The European Water Framework Directive (WFD) represents a transformation of the guidelines for water quality assessment and monitoring across all EU Member States. At present, it is widely accepted that the WFD requires holistic and multidisciplinary ecological approaches by integrating multiple lines of evidence. Within the scope of the WFD, the scientific community identified clear opportunities to take advantage of an ecotoxicological line of evidence. In this context, ecotoxicological tools, namely biomarkers and bioassays, were proposed to contribute to the integration of the chemical and biological indicators, and thus to provide an overall insight into the quality of a water body. More than one decade after the publication of the WFD, we reviewed the studies that have attempted to integrate ecotoxicological tools in the assessment of surface water bodies. For this purpose, we reviewed studies providing an ecological water status assessment through more conventional community based approaches, in which biomarkers and/or bioassays were also applied to complement the evaluation (Table 1).
From the literature review it emerges that investigations at community level appear suitable for the assessment of ecological quality, whereas bioassays/biomarkers appear to be specially useful to investigate the causes of ecological impairment, allowing a better understanding of the cause–effect-relationships and to work as early warning, rapid evaluation and cost effectiveness systems of ecosystem disturbance. In this sense, community level responses and ecotoxicological approaches seem to be complementary reinforcing the need to use combined approaches of different disciplines in order to achieve the best evaluation of the ecosystem community health.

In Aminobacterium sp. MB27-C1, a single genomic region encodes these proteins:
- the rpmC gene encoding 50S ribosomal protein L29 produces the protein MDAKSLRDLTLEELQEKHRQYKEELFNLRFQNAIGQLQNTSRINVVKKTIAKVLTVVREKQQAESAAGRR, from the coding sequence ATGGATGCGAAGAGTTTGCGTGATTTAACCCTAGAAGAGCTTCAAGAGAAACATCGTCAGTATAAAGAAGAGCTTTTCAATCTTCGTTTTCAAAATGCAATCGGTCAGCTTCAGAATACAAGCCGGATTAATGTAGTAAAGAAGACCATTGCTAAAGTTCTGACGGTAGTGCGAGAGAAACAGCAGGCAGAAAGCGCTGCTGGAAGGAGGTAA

The European regulatory authorities are presently in the phase of implementing the WFD all over Europe, and results will be assessed in the next few years, which will eventually lead to the introduction of improvements and changes in the Directive. It might then become pertinent to stand for the combined/complementary use of ecological indices, biomarkers, and bioassays in assessing ecological quality status. Further research will improve current knowledge and allow methodological and data analysis harmonization, aiming at generalization to other assessment and classification schemes worldwide.
This study is published in:
Monica Martinez-Haro, Ricardo Beiras, Juan Bellas, Ricardo Capela, João Pedro Coelho, Isabel Lopes, Matilde Moreira-Santos, Armanda Maria Reis-Henriques, Rui Ribeiro, M. Miguel Santos, João Carlos Marques (2015) A review on the ecological quality status assessment in aquatic systems using community based indicators and ecotoxicological tools: what might be the added value of their combination? Ecological Indicators 48, 8-16 (link)